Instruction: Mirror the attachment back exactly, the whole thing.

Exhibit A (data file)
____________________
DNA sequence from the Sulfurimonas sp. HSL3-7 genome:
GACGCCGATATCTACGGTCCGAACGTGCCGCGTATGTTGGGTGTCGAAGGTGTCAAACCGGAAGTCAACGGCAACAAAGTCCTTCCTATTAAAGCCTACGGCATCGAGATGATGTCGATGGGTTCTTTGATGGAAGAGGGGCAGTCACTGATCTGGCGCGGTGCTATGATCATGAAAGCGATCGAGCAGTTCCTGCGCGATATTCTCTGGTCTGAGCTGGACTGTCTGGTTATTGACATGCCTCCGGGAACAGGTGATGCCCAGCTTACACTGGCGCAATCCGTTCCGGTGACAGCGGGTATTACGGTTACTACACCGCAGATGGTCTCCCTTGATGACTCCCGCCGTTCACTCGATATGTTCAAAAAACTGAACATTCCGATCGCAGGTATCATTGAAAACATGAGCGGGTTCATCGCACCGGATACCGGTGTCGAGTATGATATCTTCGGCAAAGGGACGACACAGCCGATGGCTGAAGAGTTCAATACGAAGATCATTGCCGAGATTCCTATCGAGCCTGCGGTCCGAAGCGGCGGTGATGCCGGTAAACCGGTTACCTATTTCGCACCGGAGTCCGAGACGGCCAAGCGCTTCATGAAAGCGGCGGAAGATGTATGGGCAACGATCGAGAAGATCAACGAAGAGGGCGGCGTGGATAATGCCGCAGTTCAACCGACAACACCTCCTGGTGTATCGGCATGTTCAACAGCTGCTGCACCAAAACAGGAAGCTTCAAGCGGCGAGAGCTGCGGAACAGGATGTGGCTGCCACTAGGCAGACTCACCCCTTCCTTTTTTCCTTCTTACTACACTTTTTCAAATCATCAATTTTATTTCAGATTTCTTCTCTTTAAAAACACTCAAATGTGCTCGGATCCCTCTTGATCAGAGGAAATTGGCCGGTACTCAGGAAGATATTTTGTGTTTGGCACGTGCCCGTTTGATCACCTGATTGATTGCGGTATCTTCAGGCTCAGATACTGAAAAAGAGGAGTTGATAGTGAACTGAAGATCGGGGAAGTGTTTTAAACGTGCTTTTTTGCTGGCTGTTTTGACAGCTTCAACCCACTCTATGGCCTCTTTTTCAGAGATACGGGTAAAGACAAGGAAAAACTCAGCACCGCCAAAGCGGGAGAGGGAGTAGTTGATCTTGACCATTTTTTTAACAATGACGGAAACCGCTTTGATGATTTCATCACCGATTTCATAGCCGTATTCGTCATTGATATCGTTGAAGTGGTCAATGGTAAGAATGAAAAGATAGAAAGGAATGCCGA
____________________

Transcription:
DNA sequence from the Sulfurimonas sp. HSL3-7 genome:
GACGCCGATATCTACGGTCCGAACGTGCCGCGTATGTTGGGTGTCGAAGGTGTCAAACCGGAAGTCAACGGCAACAAAGTCCTTCCTATTAAAGCCTACGGCATCGAGATGATGTCGATGGGTTCTTTGATGGAAGAGGGGCAGTCACTGATCTGGCGCGGTGCTATGATCATGAAAGCGATCGAGCAGTTCCTGCGCGATATTCTCTGGTCTGAGCTGGACTGTCTGGTTATTGACATGCCTCCGGGAACAGGTGATGCCCAGCTTACACTGGCGCAATCCGTTCCGGTGACAGCGGGTATTACGGTTACTACACCGCAGATGGTCTCCCTTGATGACTCCCGCCGTTCACTCGATATGTTCAAAAAACTGAACATTCCGATCGCAGGTATCATTGAAAACATGAGCGGGTTCATCGCACCGGATACCGGTGTCGAGTATGATATCTTCGGCAAAGGGACGACACAGCCGATGGCTGAAGAGTTCAATACGAAGATCATTGCCGAGATTCCTATCGAGCCTGCGGTCCGAAGCGGCGGTGATGCCGGTAAACCGGTTACCTATTTCGCACCGGAGTCCGAGACGGCCAAGCGCTTCATGAAAGCGGCGGAAGATGTATGGGCAACGATCGAGAAGATCAACGAAGAGGGCGGCGTGGATAATGCCGCAGTTCAACCGACAACACCTCCTGGTGTATCGGCATGTTCAACAGCTGCTGCACCAAAACAGGAAGCTTCAAGCGGCGAGAGCTGCGGAACAGGATGTGGCTGCCACTAGGCAGACTCACCCCTTCCTTTTTTCCTTCTTACTACACTTTTTCAAATCATCAATTTTATTTCAGATTTCTTCTCTTTAAAAACACTCAAATGTGCTCGGATCCCTCTTGATCAGAGGAAATTGGCCGGTACTCAGGAAGATATTTTGTGTTTGGCACGTGCCCGTTTGATCACCTGATTGATTGCGGTATCTTCAGGCTCAGATACTGAAAAAGAGGAGTTGATAGTGAACTGAAGATCGGGGAAGTGTTTTAAACGTGCTTTTTTGCTGGCTGTTTTGACAGCTTCAACCCACTCTATGGCCTCTTTTTCAGAGATACGGGTAAAGACAAGGAAAAACTCAGCACCGCCAAAGCGGGAGAGGGAGTAGTTGATCTTGACCATTTTTTTAACAATGACGGAAACCGCTTTGATGATTTCATCACCGATTTCATAGCCGTATTCGTCATTGATATCGTTGAAGTGGTCAATGGTAAGAATGAAAAGATAGAAAGGAATGCCGA